NEW YORK — If you don’t mind going door to door and asking strangers some personal questions, you may have a future as a Census worker.
Despite a massive hiring push, the U.S. Census Bureau still hasn’t reached recruiting goals in certain pockets of the country. The agency is particularly short on workers who can speak Spanish and other languages spoken in immigrant communities.
The hope is to get another 63,500 recruits in place for canvassing work that begins in May, to reach the total recruitment goal of 635,000.
The work can last up to eight weeks, and entails knocking on the doors of those who don’t mail back their 2010 census forms. The idea is to spend 10 minutes at each house and collect answers to 10 questions.
Pay varies depending on the region; it can be as high as $22 an hour in California, or as low as $10 in Tennessee. Workers get four days of paid training, and paychecks are issued on a weekly basis.
The hours are flexible, although workers are generally asked to visit homes during evenings and weekends when people are more likely to be home. You would get reimbursed if you have to drive or take public transit as part of the work.
If it sounds like good temporary or part-time work, call your local census office and ask if it’s still seeking applicants. The phone number for your local office can be found on the Census Bureau Web site at www.census.gov.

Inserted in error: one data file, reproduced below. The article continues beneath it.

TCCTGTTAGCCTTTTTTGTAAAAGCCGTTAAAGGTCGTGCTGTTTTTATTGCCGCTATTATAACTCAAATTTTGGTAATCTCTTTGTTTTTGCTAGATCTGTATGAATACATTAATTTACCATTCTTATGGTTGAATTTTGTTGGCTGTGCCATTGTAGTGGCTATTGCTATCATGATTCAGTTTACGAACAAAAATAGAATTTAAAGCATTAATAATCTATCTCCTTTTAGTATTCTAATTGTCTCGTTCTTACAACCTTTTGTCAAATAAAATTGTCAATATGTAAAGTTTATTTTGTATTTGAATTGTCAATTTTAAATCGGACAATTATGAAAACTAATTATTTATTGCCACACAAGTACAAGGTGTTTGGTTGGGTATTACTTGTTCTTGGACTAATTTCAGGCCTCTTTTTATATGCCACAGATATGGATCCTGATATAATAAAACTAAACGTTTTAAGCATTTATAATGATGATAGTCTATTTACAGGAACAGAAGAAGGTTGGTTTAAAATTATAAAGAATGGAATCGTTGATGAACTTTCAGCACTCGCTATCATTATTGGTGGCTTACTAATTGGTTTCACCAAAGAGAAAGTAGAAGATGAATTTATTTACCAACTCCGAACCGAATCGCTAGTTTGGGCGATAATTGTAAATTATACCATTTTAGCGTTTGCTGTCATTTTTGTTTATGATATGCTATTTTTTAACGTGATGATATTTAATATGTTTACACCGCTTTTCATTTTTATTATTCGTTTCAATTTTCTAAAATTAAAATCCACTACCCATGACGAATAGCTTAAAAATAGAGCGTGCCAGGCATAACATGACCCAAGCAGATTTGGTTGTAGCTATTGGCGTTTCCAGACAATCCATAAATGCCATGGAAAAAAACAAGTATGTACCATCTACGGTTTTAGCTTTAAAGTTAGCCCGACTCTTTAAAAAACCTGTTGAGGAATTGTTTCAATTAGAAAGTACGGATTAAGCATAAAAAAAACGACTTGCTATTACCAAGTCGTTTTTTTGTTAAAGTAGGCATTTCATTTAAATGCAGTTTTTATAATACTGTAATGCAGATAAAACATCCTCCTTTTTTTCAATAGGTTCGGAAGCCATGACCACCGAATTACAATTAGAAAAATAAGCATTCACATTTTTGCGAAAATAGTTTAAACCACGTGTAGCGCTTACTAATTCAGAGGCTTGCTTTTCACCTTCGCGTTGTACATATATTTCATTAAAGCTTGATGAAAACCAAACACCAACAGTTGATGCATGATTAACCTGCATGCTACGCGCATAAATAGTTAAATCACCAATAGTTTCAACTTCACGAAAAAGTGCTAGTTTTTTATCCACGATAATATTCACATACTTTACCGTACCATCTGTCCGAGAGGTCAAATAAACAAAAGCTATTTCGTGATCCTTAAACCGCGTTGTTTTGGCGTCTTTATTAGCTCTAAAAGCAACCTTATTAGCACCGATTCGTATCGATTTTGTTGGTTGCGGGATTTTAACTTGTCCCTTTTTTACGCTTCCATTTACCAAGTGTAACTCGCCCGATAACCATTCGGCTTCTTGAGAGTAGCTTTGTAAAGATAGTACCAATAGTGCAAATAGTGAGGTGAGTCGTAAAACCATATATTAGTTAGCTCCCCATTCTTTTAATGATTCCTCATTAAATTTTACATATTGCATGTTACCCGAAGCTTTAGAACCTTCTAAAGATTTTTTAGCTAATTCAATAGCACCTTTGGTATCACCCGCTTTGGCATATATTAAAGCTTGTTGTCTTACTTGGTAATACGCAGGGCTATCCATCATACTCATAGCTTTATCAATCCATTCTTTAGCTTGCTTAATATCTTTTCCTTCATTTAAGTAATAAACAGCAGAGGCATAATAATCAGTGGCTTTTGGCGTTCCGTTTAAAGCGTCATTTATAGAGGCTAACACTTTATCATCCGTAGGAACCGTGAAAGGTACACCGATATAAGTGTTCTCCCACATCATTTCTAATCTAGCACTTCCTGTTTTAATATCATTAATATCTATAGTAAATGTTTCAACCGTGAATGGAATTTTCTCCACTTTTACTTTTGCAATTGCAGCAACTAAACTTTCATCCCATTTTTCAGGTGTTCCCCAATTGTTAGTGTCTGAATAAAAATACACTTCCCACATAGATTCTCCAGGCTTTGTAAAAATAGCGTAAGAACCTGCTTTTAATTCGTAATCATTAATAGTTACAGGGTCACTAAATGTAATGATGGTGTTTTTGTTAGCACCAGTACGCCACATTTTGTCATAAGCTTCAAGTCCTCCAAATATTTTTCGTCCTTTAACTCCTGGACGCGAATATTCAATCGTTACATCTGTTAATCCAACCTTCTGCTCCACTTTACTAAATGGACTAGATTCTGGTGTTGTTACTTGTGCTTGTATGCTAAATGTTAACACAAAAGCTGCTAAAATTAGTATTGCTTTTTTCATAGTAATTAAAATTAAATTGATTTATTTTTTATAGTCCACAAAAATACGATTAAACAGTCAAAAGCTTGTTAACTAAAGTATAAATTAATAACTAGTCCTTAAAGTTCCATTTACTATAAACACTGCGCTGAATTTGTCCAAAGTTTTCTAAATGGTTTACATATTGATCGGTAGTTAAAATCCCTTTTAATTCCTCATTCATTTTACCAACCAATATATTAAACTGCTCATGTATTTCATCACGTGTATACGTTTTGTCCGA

If it’s still recruiting, you’ll be scheduled to go in for about an hour-and-a-half to fill out paperwork and take a 30-minute test.
The questions test clerical skills, such as alphabetizing names, arranging dates chronologically and grouping records by sex or Social Security number. A sample test is on Census.gov.
Recruits will be notified whether they’ve been hired starting next week, but applicants may find out as late as the end of April. Training starts April 27.
Just how many workers will be needed depends on how many Americans mail back their census forms.
The Census Bureau is hoping it won’t have to hire everyone it recruited. That’s because the cost of each mailed response is 42 cents, versus $57 per household for an in-person response. If everyone mailed in their response, it would save taxpayers $1.5 billion, according to Shelley Lowe, a census spokeswoman.
In 2000, about 72 percent of Americans mailed back their forms.